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Publication 17

Health Insurance Costs for Self-Employed

If you were self-employed and had a net profit for the year, you may be able to deduct, as an adjustment to income, amounts paid for medical and qualified long-term care insurance on behalf of yourself, your spouse, your dependents, and, your children who were under age 27 at the end of 2013. For this purpose, you were self-employed if you were a general partner (or a limited partner receiving guaranteed payments) or you received wages from an S corporation in which you were more than a 2% shareholder. The insurance plan must be established under your trade or business and the deduction cannot be more than your earned income from that trade or business.
You cannot deduct payments for medical insurance for any month in which you were eligible to participate in a health plan subsidized by your employer, your spouse's employer, or, an employer of your dependent or your child under age 27 at the end of 2013. You cannot deduct payments for a qualified long-term care insurance contract for any month in which you were eligible to participate in a long-term care insurance plan subsidized by your employer or your spouse's employer.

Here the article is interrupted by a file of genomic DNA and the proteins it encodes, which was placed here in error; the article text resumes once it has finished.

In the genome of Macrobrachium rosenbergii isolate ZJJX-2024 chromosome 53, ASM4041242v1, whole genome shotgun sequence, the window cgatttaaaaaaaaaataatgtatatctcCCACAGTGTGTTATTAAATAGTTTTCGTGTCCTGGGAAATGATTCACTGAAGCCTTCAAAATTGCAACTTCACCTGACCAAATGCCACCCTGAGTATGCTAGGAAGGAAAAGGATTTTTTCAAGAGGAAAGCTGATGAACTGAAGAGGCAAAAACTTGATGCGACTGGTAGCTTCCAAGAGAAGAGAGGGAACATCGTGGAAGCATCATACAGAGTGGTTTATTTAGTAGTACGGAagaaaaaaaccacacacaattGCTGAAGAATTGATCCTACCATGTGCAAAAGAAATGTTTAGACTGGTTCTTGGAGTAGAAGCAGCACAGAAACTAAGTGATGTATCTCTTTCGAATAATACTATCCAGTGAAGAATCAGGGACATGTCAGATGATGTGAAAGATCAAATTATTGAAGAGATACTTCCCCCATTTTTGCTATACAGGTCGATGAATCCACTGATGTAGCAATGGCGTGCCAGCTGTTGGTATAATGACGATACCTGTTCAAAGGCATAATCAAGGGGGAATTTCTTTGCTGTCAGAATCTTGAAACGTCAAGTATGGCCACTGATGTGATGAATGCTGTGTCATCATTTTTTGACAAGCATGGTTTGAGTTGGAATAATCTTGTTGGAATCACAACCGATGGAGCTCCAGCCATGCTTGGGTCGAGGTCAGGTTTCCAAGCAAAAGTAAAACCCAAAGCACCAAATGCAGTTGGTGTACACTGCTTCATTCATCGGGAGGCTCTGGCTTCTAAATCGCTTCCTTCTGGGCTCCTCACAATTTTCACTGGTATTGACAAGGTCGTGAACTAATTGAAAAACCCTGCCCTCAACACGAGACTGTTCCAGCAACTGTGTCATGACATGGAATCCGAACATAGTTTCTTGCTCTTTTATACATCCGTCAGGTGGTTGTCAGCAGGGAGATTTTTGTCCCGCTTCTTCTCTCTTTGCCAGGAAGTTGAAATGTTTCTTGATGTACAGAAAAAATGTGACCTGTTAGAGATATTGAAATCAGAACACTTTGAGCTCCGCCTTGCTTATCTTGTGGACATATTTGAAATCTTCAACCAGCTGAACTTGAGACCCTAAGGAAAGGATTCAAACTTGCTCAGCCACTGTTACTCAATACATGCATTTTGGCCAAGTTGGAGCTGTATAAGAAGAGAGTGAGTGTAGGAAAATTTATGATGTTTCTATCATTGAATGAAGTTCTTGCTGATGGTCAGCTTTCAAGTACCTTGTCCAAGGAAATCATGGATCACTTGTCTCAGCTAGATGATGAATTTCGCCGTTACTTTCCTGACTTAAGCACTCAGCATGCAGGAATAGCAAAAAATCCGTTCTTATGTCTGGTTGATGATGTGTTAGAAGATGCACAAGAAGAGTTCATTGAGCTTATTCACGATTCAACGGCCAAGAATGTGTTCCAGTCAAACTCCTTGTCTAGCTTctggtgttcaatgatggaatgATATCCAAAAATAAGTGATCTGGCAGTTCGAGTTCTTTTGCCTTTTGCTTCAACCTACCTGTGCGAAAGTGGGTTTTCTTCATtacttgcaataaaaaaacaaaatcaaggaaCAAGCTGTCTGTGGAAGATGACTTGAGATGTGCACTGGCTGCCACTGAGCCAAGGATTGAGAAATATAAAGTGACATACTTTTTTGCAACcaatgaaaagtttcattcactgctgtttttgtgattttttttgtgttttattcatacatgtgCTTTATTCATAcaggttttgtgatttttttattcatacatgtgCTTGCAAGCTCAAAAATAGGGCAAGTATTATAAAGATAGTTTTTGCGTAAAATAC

If you qualify to take the deduction, use the Self-Employed Health Insurance Deduction Worksheet in the Form 1040 instructions to figure the amount you can deduct. But if any of the following applies, do not use that worksheet. If you cannot use the worksheet in the Form 1040 instructions, use the worksheet in Publication 535, Business Expenses, to figure your deduction.
Note.When figuring the amount you can deduct for insurance premiums, do not include any advance payments shown on Form 1099-H, Health Coverage Tax Credit (HCTC) Advance Payments. If you are claiming the health coverage tax credit, subtract the amount shown on Form 8885, from the total insurance premiums you paid.
Do not include amounts paid for health insurance coverage with retirement plan distributions that were tax-free because you are a retired public safety officer.

Where to report.(p149)

You take this deduction on Form 1040. If you itemize your deductions and do not claim 100% of your self-employed health insurance on Form 1040, you can generally include any remaining premiums with all other medical expenses on Schedule A (Form 1040), subject to the 10% limit (7.5% if either you or your spouse was age 65 or older). See Self-Employed Health Insurance Deduction in chapter 6 of Publication 535, Business Expenses, and Medical and Dental Expenses in the Instructions for Schedule A (Form 1040), for more information.